Ajman road network gets a boost

Ajman will spend Dh300 million in 2011 to upgrade its infrastructure, officials say.

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AJMAN // The Ajman Municipality and Planning Directorate will spend about Dh300 million this year to upgrade infrastructure, most notably roads, a senior official said yesterday.

The projects include constructing and paving new roads, adding street lights, and building bridges and parking areas, said Yahya Ibrahim Ahmad, the directorate's director general.

"Among the new roads under construction is the Sheikh Ammar bin Humaid Street from Damascus Street to Emirates Road - 4.7km at a cost of Dh10million," he said.

"The two way-road, which will link the emirate with Emirates Road, will also have a metallic divider separating going and coming traffic."

Construction started in 2010 and is expected to finish in the last quarter of this year.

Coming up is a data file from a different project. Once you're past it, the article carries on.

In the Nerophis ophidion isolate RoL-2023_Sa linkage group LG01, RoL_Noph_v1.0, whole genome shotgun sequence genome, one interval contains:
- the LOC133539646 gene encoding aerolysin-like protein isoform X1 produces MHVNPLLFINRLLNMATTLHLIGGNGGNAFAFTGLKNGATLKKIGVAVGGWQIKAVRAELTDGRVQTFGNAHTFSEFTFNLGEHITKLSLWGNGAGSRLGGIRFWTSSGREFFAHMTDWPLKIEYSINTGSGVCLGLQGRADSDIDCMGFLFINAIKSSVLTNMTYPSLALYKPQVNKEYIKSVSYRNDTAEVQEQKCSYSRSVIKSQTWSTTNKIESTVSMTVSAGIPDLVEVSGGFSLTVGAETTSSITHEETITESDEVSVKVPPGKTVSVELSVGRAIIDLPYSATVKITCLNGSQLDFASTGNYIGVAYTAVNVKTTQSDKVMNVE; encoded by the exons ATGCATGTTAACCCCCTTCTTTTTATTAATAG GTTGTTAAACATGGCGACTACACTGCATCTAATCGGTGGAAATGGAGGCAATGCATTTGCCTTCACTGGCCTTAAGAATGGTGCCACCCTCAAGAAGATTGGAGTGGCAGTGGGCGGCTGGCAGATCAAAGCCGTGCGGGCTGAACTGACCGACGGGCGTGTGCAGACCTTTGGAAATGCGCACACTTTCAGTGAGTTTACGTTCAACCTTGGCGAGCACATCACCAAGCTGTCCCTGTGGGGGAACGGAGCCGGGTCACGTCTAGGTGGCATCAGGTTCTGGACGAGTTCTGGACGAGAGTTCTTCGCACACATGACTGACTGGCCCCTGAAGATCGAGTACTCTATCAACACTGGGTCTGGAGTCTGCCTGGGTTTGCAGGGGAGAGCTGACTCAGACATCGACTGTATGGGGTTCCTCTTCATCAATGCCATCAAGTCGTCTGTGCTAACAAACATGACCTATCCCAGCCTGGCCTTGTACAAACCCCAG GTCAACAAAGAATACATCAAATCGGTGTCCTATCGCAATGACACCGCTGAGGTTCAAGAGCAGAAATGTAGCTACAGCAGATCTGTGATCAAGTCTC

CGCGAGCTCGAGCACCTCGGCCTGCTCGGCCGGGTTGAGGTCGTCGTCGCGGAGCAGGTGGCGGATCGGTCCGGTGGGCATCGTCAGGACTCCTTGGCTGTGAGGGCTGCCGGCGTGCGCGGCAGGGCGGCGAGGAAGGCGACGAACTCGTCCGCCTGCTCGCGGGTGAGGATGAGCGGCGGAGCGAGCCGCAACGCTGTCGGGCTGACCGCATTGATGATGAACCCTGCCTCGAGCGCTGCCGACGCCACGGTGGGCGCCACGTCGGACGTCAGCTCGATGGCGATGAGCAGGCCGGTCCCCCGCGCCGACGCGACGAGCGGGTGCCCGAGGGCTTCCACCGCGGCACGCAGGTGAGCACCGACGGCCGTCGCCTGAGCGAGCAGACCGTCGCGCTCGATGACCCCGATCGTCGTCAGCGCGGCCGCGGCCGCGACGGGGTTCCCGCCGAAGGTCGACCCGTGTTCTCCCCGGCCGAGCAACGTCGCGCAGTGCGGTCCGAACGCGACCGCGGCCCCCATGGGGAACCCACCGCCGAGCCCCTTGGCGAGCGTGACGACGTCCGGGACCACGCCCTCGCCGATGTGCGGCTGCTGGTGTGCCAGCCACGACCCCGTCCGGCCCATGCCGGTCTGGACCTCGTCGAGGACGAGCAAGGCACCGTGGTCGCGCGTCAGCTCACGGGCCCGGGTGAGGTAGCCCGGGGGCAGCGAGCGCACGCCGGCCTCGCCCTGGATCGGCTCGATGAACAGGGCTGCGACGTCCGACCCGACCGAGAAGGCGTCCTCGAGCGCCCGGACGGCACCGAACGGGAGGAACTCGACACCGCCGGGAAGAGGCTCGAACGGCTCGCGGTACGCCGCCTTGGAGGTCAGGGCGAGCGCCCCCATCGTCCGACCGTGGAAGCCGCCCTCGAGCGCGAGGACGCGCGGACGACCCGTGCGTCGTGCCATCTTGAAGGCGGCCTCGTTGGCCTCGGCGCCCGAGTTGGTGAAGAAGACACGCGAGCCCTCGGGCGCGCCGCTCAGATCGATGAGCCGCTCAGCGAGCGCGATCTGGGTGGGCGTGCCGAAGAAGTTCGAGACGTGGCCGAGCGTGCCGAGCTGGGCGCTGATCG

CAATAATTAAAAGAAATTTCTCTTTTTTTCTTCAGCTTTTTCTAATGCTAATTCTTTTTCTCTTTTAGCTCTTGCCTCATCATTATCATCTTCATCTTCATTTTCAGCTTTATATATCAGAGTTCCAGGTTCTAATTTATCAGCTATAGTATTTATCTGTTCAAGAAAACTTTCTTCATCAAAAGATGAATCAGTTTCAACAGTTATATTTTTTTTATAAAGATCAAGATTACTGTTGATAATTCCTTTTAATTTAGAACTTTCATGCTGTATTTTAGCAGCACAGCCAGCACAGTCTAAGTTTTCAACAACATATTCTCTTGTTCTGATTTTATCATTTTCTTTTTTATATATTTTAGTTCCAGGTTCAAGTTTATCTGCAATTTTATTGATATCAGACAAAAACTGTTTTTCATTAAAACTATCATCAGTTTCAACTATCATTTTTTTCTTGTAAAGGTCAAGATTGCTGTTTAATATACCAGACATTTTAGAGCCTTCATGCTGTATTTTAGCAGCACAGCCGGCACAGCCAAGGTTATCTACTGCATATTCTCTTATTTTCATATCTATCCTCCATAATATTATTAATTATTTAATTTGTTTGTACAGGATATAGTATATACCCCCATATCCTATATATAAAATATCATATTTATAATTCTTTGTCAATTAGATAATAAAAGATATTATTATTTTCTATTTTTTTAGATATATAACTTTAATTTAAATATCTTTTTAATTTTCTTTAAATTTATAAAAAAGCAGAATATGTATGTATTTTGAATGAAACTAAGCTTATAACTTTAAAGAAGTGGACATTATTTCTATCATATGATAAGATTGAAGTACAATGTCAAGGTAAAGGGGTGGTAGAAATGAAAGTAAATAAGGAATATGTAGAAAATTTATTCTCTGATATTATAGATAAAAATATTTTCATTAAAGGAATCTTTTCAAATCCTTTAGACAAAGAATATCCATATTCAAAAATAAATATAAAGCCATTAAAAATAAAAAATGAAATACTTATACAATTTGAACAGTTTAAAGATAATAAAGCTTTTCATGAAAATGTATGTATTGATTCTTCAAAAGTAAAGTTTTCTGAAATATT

He said that the directorate was also building internal roads in the Jurf 21 area at a total cost of Dh16m.

This residential zone is one of the least-paved in the emirate, and residents have often complained about poor services.

The 9km Zorah al Helio Road in the new Zorah area is near completion and has so far cost Dh70m. Other roads under construction include al Zahra Road that costs Dh5m; the 2.5km Sheikh Rashid bin Saeed Street at Dh10m; and the completion of Sheikh Maktoum Road at Dh154m.

The municipality is also building a 900-vehicle car park in front of the Ajman Museum at a cost of Dh500,000 and installing a sewage network at a cost of Dh23m in Nuaimiya area.

Meanwhile, road lighting projects are being implementing along streets in the Masfoot, Musheiref and Zahra areas, Sheikh Rashid al Hadhar Road and Sheikh Ammar bin Humaid Road at a total cost of Dh3m.

There is also a redevelopment project at al Humaidiya Bridge, the biggest in the emirate, at a cost of Dh250m, but it is a federal project, which has led to a shut down of major roads in the area.

But the projects have raised hopes of residents in unpaved areas like Jurf 21.

"Our unpaved, dusty roads could turn invisible for some minutes when a speeding car passed during the day, and are always dark at night with no lights," said Hassan Abdullah, a resident of Jurf 21. "The only thing we would ask the authorities do is to light and pave these roads."